The leadership team has maintained the good quality of education in the school since the last inspection. You have clear and unswerving commitment and resolve to ensure that pupils at the school develop as well-rounded individuals, who succeed in all aspects of school life. You have made sure that the school is a lively, bright and inviting place that promotes and celebrates pupils’ learning and achievements. The school’s ethos of ‘We care, we create, we champion’ is understood and adhered to by pupils and staff. This has resulted in a happy and nurturing environment that enables pupils to flourish academically and socially. This is a school that is very much at the heart of the community. You have a strong and detailed knowledge of the pupils as individuals. You recognise that many of the pupils face significant challenges when they start at the school. The overwhelming majority of pupils speak English as an additional language. A large number of pupils are newly arrived in this country and speak no English. As a result of strong leadership, effective teaching and well-planned induction arrangements, all pupils settle quickly into school life and make good progress. However, during the inspection, we identified that teachers do not make consistently good use of questioning to promote pupils’ spoken language. There is a strong culture of improvement in the school. Collaboration with other local schools is used well as a means of allowing staff to share and learn from good and outstanding practice. Where teaching is identified as not fully meeting the needs of pupils, you ensure that individual support plans are put in place and teachers and other staff are provided with bespoke professional development opportunities. Since the previous inspection, there has been a rapid increase in pupil numbers. Two additional classes were introduced in September 2016. To meet the needs of the growing school population, you have successfully overseen a major building programme during the past two years. This has included the remodelling of the inside of the school to create two new classrooms and new office and administration spaces, the building of a sports hall and an on-site kitchen and servery. All of this has been accomplished without disruption to pupils’ learning. You have successfully addressed the areas for improvement identified at the last inspection. Achievement in the school is improving. You have ensured that the approach to the promotion of communication skills has been revised, with adults modelling good examples of spoken language. There are now more opportunities for pupils to discuss their work. This said, teacher questioning could be better to further improve pupils’ speaking skills. You have further strengthened teaching in school through the appointment of a considerable number of teachers, with a good balance of experienced teachers and those who are relatively new to the profession. Teachers benefit from the opportunities to observe and work alongside colleagues, both in school and at other schools. This means that outstanding practice is shared and developed. You are not complacent and recognise that there is further work to do to ensure that all teachers provide pupils with appropriate opportunities to use reasoning when problem solving in mathematics. The high expectations that all staff have of pupils is reflected in the good behaviour that is evident around the school. Pupils are well behaved and polite and show consideration and care for each other. They have a good understanding of core British values, such as tolerance, respect and the rule of law. The school supports this development through encouraging pupils to become involved in fund-raising for a range of charities. For example, each year pupils raise money during Ramadan, for the ‘Penny Appeal’, to provide clean water for people in countries such as Pakistan, India and Bangladesh. Each year, older pupils visit the Houses of Parliament to learn more about the democratic processes in this country. A number of governors have left the governing body since the last inspection and new governors have joined. A new chair of governors took up the role this year. Governors have rightly identified that they will benefit from the appointment of other individuals who will assist them further with offering even greater levels of challenge and support to hold you and others to account for school outcomes. Safeguarding is effective. There is a strong culture of safeguarding in the school. The headteacher and other leaders recognise the vulnerability of many of the pupils at Bordesley Green Primary School and have ensured that child protection policies, systems and procedures are robust and well understood and implemented by all members of staff. As a result, pupils are kept safe and protected from harm. All statutory safeguarding requirements are met. There is shared leadership responsibility for safeguarding and a clear understanding that safeguarding is a fundamental responsibility of everyone in the school. Checks on visitors are thorough and help to ensure that pupils are not at risk within the school environment. All staff receive regular training to ensure that they fulfil their responsibilities to keep pupils safe. Systems for recording and reporting safeguarding concerns are rigorous and are understood by staff. All of the necessary recruitment and staff vetting procedures are carried out diligently on staff employed by the school. Leaders ensure that pupils understand the threat that extremism can pose and have ensured that staff are fully trained in the ‘Prevent’ duty. Inspection findings Leaders have developed and implemented a strong and effective system to monitor and evaluate the quality of teaching and its impact on pupils’ learning. This draws on a wide range of monitoring activities and the information gained is used to provide a detailed profile of the quality of teaching and learning across the school. Outcomes are used to inform school improvement planning. Strong leadership of provision for pupils who have special educational needs and/or disabilities ensures that these pupils are supported extremely well. A range of suitable interventions that closely match individuals’ specific needs are in place. Progress for these pupils is monitored assiduously and, as a result, gaps in learning are identified quickly, and effective strategies that ensure that pupils make good progress are implemented. Pupil premium funding is used effectively to provide additional specialist staffing and interventions to improve learning. Equality of opportunity is at the heart of the school’s work. The headteacher has very high expectations for all pupils and ensures that the additional funding is used to diminish differences in outcomes for disadvantaged pupils and to provide them with a strong range of social and cultural experiences. For example, trips to the Birmingham City library and opportunities for pupils to perform as part of a choir at Symphony Hall widen pupils’ horizons and help them to have high aspirations for their future lives. Leaders have improved the assessment system used in school. This now provides them with detailed information on the progress and attainment of all pupils. Leaders use this information well to track the progress of different groups of pupils, including disadvantaged pupils. As a result of the interventions, disadvantaged pupils are now making better progress, and differences in attainment from that of other pupils nationally are diminishing. A number of governors have left the governing body during the past 18 months, and this has hampered governors’ ability to stringently monitor and evaluate the school’s work. The recent appointment of a very experienced chair of governors has strengthened governance. Governors have a realistic and accurate view of the school’s strengths and weaknesses. However, they are aware that to offer even greater levels of challenge they need to appoint additional governors with the appropriate levels of expertise and knowledge. Leaders have a very clear understanding of pupils’ specific needs and have consequently developed a language-rich curriculum with stimulating and wellplanned topics, such as ‘Everyday heroes’ and ‘Meet the Flintstones’ that interest and engage pupils and further develop their communication skills. Strong links are in place between subjects, and pupils are encouraged to apply their reading and writing and mathematical skills in other subjects. However, opportunities for pupils to undertake problem solving using reasoning are not consistently embedded across all classes. This affects pupils’ ability to use and apply mathematical skills as well as they could. Leaders’ recent focus on improving the teaching of phonics has had a positive impact on improving pupils’ early reading skills. Staff have been provided with relevant professional development, and there is a whole-school systematic approach to the teaching of phonics. As a result, outcomes in phonics and reading are continuing to improve. Current school assessment information and evidence gathered during the inspection indicate that the majority of pupils in school are making good progress, and attainment rates in school are rising. Teachers’ subject knowledge is good. Teachers ensure that pupils are secure in the use of spelling, punctuation and grammar when writing and insist on high standards of presentation. There is still some inconsistency in the quality of questioning from teachers and other staff, and this limits opportunities for pupils to further develop their spoken language. Children enter school with skills and knowledge that are well below those typical for their age. Many children speak no English and have extremely limited communication skills. As a result of strong and effective leadership, good teaching and provision that is very well matched to children’s needs, they make good progress, and by the time they leave the Reception classes the majority are well prepared for Year 1. Leaders have a very good understanding of the needs of the community. The early years provision provides an oasis of calm and security for children. The school supports extremely well the needs of the very large number of pupils who arrive at the school speaking little or no English and often having had no formal education. The initial induction arrangements mean that pupils are supported socially and emotionally when they first arrive at school. All newly arrived pupils are provided with a ‘buddy’ who helps to ensure that pupils quickly understand the routines in school and become settled and ready to learn. There is a good balance of support from specialist language support assistants and outside agencies. Newly arrived pupils are quickly settled into their classes and are able to make rapid gains in speaking and understanding English and, consequently, learning across all subjects. Next steps for the school Leaders and those responsible for governance should ensure that: opportunities for pupils to apply and use their mathematical knowledge in problem-solving activities using reasoning are fully embedded by all teachers teachers and other staff further develop their use of questioning so that pupils are provided with more opportunities to extend their spoken language skills governance is further enhanced and strengthened by the appointment of additional governors who have the necessary skills and expertise to further improve the quality of education provided. I am copying this letter to the chair of the governing body, the regional schools commissioner and the director of children’s services for Birmingham. This letter will be published on the Ofsted website. Yours sincerely Adam Hewett Her Majesty’s Inspector Information about the inspection During the inspection, Jeremy Bird, Ofsted Inspector, and I met with you, the deputy headteacher, an assistant headteacher and the special needs coordinator. I met with the chair of the governing body. There were insufficient responses to Ofsted’s online survey, Parent View, for the results to be considered. However, I looked at free-text comments from parents. The inspection team, together with you, the deputy headteacher and an assistant headteacher, visited 19 classes to evaluate the quality of teaching and learning. Inspectors spoke with pupils in lessons and at lunchtime, and met with a representative group of pupils, to seek their views about school life. We observed pupils’ behaviour at lunchtime on the playground. We scrutinised information about pupils’ progress during last academic year. We considered other documentation, including the school’s evaluation of its own performance and the school improvement plan. We scrutinised the school’s safeguarding procedures, including policies and checks on staff employed in the school, and checked that the school’s website contained all the information that it should. I also analysed the range of views expressed by staff through Ofsted’s questionnaire about the school and its leadership.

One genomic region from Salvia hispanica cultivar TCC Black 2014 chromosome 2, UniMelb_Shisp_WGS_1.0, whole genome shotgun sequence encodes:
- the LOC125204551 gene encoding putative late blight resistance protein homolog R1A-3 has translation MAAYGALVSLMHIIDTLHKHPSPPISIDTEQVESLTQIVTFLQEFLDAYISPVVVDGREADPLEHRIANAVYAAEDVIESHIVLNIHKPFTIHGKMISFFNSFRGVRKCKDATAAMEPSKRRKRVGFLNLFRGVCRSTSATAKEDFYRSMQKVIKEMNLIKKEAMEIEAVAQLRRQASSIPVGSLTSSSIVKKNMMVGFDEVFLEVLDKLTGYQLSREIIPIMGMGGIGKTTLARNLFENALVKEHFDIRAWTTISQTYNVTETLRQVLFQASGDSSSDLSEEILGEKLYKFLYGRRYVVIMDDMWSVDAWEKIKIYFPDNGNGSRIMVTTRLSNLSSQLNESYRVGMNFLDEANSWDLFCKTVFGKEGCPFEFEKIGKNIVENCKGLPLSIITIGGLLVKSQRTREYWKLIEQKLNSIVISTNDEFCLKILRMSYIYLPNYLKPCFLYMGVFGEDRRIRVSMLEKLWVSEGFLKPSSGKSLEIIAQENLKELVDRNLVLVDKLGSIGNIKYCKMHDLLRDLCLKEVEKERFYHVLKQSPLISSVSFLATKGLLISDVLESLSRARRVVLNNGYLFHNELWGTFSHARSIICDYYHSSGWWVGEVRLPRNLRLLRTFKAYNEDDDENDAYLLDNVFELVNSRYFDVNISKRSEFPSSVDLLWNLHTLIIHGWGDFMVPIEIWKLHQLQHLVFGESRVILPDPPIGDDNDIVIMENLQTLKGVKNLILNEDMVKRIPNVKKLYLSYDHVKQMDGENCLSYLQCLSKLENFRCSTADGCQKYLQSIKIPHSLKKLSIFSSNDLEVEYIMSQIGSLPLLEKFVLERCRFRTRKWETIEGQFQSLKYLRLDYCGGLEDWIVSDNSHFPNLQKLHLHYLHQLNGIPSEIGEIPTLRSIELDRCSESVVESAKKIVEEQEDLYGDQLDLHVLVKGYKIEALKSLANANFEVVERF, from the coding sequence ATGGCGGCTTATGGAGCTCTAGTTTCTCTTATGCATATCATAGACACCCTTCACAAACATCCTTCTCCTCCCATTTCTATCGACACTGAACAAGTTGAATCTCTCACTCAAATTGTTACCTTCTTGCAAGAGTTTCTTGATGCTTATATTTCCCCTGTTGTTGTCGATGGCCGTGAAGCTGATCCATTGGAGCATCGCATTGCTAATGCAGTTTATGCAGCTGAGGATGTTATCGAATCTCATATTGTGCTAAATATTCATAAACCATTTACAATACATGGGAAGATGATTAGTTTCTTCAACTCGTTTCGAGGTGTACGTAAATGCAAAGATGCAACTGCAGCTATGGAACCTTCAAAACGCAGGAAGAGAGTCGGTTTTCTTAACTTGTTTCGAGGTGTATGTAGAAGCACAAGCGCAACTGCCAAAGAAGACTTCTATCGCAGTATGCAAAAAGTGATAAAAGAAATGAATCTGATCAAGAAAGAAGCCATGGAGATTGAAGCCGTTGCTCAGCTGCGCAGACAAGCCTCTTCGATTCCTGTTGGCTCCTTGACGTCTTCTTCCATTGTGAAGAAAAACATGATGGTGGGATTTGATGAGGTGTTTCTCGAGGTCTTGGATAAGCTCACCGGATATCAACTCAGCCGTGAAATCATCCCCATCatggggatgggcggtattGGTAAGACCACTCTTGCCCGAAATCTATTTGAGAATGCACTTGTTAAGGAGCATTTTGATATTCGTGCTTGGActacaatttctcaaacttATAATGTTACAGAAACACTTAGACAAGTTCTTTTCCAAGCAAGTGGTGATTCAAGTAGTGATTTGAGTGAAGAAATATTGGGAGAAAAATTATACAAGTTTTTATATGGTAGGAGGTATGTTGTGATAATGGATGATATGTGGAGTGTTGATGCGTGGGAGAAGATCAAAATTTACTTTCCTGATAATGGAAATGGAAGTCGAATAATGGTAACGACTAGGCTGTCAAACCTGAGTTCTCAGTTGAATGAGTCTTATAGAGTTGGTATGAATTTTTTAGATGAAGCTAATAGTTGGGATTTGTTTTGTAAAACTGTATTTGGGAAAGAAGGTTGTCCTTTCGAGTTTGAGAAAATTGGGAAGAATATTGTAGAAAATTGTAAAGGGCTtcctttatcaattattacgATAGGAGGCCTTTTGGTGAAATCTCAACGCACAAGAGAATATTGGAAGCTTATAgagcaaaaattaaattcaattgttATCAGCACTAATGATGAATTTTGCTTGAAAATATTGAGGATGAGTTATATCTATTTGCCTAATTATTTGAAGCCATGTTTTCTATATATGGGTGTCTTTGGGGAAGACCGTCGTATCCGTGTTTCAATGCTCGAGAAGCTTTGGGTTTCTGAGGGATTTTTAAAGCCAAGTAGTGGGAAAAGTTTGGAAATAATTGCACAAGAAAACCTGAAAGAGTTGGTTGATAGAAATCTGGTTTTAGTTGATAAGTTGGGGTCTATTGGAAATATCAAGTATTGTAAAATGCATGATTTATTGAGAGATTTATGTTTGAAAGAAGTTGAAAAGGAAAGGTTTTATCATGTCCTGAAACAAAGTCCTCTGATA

Bordesley Green Primary School Catchment Area Map

This pupil heat map shows where pupils currently attending the school live.

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All attending pupils
National School Census Data 2020
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How many pupils attending the school live in the area?


The concentration of pupils shows likelihood of admission based on distance criteria

0121 303 1888

This School Guide heat map has been plotted using official pupil data taken from the last School Census collected by the Department for Education. It is a visualisation of where pupils lived at the time of the annual School Census.

Our heat maps use groups of postcodes, not individual postcodes, and have naturally soft edges. All pupils are included in the mapping (i.e. children with siblings already at the school, high priority pupils and selective and/or religious admissions) but we may have removed statistical ‘outliers’ with more remote postcodes that do not reflect majority admissions.

For some schools, the heat map may be a useful indicator of the catchment area but our heat maps are not the same as catchment area maps. Catchment area maps, published by the school or local authority, are based on geographical admissions criteria and show actual cut-off distances and pre-defined catchment areas for a single admission year.

This information is provided as a guide only. The areas from which pupils are admitted to a school can change from year to year to reflect the number of siblings and pupils admitted under high priority admissions criteria.

3 steps to help parents gather catchment information for a school:

  1. Look at our school catchment area guide for more information on heat maps. They give a useful indicator of the general areas that admit pupils to the school. This visualisation is based on all attending pupils present at the time of the annual School Census.
  2. Use the link to the Local Authority Contact (above) to find catchment area information based on a single admission year. This is very important if you are considering applying to a school.
  3. On each school page, use the link to visit the school website and find information on individual school admissions criteria. Geographical criteria are only applied after pupils have been admitted on higher priority criteria such as Looked After Children, SEN, siblings, etc.